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Well, anyone with an R22 is usually with pathfinder b/c they're so cheap. But all the other schools, whether they operate Enstroms, Schweizers, etc, insure with the major carriers, as Pathfinder is only for Robinsons and is actually connected to the helicopter company. Like I said, Pathfinder usually pays, but I think things could go ugly very quickly if Robinson gets sued as well as the insured, because that's when your liability limit will get cut in half, and it could cost you more than the insurance policy to transport a wrecked helicopter to Robinson's facility in CA.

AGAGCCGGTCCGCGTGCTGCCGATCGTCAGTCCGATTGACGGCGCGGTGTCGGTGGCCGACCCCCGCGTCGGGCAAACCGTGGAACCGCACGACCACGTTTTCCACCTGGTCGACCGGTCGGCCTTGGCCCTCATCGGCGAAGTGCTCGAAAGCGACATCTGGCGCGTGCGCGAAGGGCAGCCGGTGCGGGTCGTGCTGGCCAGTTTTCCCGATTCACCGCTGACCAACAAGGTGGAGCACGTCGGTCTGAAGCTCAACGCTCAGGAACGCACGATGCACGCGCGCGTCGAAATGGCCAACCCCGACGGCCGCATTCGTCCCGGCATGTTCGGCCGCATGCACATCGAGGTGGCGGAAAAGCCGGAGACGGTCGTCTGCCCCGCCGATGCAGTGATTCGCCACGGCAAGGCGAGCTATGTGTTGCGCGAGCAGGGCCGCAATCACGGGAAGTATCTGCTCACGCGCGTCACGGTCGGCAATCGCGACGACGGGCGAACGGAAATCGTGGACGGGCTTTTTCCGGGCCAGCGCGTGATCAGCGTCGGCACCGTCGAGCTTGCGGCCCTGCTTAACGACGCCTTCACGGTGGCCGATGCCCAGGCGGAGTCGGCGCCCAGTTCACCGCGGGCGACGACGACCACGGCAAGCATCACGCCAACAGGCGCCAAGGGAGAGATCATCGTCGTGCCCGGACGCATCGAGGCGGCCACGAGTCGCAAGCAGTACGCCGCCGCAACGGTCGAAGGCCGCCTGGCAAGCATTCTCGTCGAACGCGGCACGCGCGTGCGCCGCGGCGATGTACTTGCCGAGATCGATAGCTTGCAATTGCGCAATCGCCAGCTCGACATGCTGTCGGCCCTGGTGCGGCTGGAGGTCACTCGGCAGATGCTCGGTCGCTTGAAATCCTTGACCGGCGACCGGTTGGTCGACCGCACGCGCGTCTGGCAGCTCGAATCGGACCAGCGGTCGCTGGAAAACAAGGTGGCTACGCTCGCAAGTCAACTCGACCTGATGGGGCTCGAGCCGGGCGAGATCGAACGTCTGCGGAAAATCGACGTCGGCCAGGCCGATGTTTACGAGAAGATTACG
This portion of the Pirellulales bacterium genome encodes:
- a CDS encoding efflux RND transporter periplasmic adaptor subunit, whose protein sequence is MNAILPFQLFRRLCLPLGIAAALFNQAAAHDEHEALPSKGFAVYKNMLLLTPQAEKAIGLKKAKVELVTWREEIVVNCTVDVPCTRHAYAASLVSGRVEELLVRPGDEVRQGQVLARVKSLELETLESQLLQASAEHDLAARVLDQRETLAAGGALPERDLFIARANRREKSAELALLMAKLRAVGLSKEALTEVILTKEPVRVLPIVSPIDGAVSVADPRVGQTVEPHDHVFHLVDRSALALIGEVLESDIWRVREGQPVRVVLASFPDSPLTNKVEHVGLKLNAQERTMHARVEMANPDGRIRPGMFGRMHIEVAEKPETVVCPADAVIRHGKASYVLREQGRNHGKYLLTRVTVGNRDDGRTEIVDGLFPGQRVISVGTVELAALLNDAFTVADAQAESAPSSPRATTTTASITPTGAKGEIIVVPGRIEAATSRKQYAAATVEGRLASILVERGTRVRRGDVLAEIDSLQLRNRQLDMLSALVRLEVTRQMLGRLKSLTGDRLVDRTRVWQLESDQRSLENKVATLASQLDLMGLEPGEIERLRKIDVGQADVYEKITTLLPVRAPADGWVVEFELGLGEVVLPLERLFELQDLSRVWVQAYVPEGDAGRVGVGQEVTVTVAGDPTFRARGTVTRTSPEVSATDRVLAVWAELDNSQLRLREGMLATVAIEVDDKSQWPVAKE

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OK, just to turn this back to the ORIGINAL question!

 

There is an ad running right now for a pilot with 300TT flying AG work. Thats one way to get from 300 to 500.

 

Goldy